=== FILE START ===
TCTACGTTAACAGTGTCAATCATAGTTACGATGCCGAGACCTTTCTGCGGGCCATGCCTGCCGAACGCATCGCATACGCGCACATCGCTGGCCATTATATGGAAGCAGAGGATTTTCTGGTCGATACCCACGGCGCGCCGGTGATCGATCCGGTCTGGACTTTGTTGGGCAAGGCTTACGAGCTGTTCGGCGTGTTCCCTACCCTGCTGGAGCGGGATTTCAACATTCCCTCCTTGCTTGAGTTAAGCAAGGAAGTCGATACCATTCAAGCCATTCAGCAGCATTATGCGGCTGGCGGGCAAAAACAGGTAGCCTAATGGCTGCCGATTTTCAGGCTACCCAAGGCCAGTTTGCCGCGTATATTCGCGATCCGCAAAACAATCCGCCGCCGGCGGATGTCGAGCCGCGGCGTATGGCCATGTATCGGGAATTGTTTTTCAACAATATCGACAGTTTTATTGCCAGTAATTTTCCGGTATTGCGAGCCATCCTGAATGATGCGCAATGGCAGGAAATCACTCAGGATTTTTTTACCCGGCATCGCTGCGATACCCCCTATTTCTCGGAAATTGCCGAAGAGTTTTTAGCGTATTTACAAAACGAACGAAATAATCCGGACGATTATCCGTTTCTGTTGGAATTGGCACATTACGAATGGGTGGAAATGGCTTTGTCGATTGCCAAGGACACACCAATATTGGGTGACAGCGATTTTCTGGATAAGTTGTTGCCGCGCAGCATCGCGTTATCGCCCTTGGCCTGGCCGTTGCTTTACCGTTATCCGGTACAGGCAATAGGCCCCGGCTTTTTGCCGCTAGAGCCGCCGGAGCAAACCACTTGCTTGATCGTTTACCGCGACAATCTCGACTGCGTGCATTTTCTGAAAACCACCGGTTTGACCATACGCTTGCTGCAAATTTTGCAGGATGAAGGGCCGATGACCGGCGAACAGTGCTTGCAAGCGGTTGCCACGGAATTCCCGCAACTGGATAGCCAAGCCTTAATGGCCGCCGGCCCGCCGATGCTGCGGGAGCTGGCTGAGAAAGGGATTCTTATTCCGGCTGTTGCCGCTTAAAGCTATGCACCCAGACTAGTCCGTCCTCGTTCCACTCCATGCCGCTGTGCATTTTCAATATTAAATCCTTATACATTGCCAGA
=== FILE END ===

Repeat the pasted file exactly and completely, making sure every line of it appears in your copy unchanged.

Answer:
TCTACGTTAACAGTGTCAATCATAGTTACGATGCCGAGACCTTTCTGCGGGCCATGCCTGCCGAACGCATCGCATACGCGCACATCGCTGGCCATTATATGGAAGCAGAGGATTTTCTGGTCGATACCCACGGCGCGCCGGTGATCGATCCGGTCTGGACTTTGTTGGGCAAGGCTTACGAGCTGTTCGGCGTGTTCCCTACCCTGCTGGAGCGGGATTTCAACATTCCCTCCTTGCTTGAGTTAAGCAAGGAAGTCGATACCATTCAAGCCATTCAGCAGCATTATGCGGCTGGCGGGCAAAAACAGGTAGCCTAATGGCTGCCGATTTTCAGGCTACCCAAGGCCAGTTTGCCGCGTATATTCGCGATCCGCAAAACAATCCGCCGCCGGCGGATGTCGAGCCGCGGCGTATGGCCATGTATCGGGAATTGTTTTTCAACAATATCGACAGTTTTATTGCCAGTAATTTTCCGGTATTGCGAGCCATCCTGAATGATGCGCAATGGCAGGAAATCACTCAGGATTTTTTTACCCGGCATCGCTGCGATACCCCCTATTTCTCGGAAATTGCCGAAGAGTTTTTAGCGTATTTACAAAACGAACGAAATAATCCGGACGATTATCCGTTTCTGTTGGAATTGGCACATTACGAATGGGTGGAAATGGCTTTGTCGATTGCCAAGGACACACCAATATTGGGTGACAGCGATTTTCTGGATAAGTTGTTGCCGCGCAGCATCGCGTTATCGCCCTTGGCCTGGCCGTTGCTTTACCGTTATCCGGTACAGGCAATAGGCCCCGGCTTTTTGCCGCTAGAGCCGCCGGAGCAAACCACTTGCTTGATCGTTTACCGCGACAATCTCGACTGCGTGCATTTTCTGAAAACCACCGGTTTGACCATACGCTTGCTGCAAATTTTGCAGGATGAAGGGCCGATGACCGGCGAACAGTGCTTGCAAGCGGTTGCCACGGAATTCCCGCAACTGGATAGCCAAGCCTTAATGGCCGCCGGCCCGCCGATGCTGCGGGAGCTGGCTGAGAAAGGGATTCTTATTCCGGCTGTTGCCGCTTAAAGCTATGCACCCAGACTAGTCCGTCCTCGTTCCACTCCATGCCGCTGTGCATTTTCAATATTAAATCCTTATACATTGCCAGA